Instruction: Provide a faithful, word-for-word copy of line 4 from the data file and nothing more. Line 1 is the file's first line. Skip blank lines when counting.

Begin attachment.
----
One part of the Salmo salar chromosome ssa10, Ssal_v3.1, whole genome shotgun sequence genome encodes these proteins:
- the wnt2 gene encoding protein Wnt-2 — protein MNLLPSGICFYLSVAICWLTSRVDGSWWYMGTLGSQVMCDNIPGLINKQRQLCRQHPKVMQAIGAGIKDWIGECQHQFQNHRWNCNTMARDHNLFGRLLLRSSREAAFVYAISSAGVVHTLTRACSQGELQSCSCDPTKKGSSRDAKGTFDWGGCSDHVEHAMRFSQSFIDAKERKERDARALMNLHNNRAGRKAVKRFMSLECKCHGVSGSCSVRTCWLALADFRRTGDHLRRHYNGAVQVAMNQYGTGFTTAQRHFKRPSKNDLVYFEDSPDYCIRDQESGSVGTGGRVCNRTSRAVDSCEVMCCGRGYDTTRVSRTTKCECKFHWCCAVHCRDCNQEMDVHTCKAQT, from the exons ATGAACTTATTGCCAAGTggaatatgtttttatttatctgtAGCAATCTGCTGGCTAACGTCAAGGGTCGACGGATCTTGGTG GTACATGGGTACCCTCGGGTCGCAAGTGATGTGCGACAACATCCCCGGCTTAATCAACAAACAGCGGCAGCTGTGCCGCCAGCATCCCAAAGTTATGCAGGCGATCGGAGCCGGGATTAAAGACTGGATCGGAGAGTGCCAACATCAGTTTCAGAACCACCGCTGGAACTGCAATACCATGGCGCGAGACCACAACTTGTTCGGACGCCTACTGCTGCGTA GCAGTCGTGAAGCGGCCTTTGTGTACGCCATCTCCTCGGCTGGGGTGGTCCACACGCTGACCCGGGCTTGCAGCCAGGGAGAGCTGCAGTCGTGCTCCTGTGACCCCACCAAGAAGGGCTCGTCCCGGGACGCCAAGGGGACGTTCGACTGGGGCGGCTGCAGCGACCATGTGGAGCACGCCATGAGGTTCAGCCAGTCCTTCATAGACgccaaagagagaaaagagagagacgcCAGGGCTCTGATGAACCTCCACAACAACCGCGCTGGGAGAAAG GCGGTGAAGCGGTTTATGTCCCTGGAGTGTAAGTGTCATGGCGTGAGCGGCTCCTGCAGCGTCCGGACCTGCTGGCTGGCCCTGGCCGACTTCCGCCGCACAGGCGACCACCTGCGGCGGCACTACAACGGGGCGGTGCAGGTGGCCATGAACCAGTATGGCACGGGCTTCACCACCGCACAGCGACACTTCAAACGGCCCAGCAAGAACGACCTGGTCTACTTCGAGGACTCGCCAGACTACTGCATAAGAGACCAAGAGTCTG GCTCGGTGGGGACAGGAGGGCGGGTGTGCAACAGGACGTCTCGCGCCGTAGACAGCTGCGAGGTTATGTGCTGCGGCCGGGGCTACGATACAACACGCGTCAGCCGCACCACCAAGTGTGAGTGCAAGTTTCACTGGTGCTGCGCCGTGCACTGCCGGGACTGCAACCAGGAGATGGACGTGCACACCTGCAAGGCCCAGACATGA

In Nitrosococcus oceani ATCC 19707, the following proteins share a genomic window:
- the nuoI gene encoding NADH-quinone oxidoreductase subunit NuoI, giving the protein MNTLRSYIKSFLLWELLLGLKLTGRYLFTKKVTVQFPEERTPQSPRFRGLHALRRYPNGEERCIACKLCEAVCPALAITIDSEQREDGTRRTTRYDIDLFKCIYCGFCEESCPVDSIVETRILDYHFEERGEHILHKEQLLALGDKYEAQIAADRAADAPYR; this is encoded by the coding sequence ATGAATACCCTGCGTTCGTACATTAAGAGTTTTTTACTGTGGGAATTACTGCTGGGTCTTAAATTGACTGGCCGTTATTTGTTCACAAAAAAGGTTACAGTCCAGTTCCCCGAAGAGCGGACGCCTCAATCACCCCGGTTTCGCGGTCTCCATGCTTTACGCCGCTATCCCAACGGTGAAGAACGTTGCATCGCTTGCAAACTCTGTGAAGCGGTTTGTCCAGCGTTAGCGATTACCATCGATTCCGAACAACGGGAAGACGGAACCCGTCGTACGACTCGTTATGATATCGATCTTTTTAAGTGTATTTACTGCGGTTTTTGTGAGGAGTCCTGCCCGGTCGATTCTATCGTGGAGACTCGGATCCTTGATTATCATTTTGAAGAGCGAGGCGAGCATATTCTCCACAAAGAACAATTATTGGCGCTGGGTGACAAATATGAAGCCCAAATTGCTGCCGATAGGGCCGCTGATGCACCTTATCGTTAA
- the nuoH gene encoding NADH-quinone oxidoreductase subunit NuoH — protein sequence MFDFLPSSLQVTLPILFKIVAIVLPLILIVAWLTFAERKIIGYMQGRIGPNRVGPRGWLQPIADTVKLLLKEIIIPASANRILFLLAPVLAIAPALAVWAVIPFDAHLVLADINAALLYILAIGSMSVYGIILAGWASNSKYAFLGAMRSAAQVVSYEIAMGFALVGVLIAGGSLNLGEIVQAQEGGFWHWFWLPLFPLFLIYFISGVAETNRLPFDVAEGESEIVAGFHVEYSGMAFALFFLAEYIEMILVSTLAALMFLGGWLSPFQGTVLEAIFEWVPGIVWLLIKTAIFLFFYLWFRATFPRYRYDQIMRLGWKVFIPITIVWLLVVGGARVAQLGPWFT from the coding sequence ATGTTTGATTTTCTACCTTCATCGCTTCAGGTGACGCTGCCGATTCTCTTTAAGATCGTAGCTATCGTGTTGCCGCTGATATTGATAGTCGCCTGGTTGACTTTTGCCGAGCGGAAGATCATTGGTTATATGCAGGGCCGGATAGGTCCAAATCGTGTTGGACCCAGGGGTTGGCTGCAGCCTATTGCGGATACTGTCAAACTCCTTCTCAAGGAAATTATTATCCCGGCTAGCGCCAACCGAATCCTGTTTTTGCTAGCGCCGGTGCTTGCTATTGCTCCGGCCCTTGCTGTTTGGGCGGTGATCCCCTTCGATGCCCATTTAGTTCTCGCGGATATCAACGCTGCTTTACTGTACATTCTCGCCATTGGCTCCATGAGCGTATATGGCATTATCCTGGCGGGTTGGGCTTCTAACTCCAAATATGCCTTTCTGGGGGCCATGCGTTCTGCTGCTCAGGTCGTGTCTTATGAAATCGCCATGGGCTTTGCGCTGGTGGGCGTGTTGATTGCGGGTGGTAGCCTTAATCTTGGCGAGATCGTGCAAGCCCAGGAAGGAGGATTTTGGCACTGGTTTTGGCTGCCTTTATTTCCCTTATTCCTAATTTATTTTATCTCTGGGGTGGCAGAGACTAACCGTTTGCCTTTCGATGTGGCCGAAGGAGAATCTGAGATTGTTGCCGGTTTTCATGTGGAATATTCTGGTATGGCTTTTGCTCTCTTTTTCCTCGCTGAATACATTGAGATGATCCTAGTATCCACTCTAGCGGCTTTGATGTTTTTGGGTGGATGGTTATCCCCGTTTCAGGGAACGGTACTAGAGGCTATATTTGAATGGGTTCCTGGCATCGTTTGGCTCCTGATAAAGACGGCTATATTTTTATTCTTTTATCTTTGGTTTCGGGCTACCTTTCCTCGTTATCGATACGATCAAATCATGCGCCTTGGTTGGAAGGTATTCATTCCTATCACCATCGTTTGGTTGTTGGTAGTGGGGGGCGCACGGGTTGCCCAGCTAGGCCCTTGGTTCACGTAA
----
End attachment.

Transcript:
- the nuoI gene encoding NADH-quinone oxidoreductase subunit NuoI, giving the protein MNTLRSYIKSFLLWELLLGLKLTGRYLFTKKVTVQFPEERTPQSPRFRGLHALRRYPNGEERCIACKLCEAVCPALAITIDSEQREDGTRRTTRYDIDLFKCIYCGFCEESCPVDSIVETRILDYHFEERGEHILHKEQLLALGDKYEAQIAADRAADAPYR; this is encoded by the coding sequence ATGAATACCCTGCGTTCGTACATTAAGAGTTTTTTACTGTGGGAATTACTGCTGGGTCTTAAATTGACTGGCCGTTATTTGTTCACAAAAAAGGTTACAGTCCAGTTCCCCGAAGAGCGGACGCCTCAATCACCCCGGTTTCGCGGTCTCCATGCTTTACGCCGCTATCCCAACGGTGAAGAACGTTGCATCGCTTGCAAACTCTGTGAAGCGGTTTGTCCAGCGTTAGCGATTACCATCGATTCCGAACAACGGGAAGACGGAACCCGTCGTACGACTCGTTATGATATCGATCTTTTTAAGTGTATTTACTGCGGTTTTTGTGAGGAGTCCTGCCCGGTCGATTCTATCGTGGAGACTCGGATCCTTGATTATCATTTTGAAGAGCGAGGCGAGCATATTCTCCACAAAGAACAATTATTGGCGCTGGGTGACAAATATGAAGCCCAAATTGCTGCCGATAGGGCCGCTGATGCACCTTATCGTTAA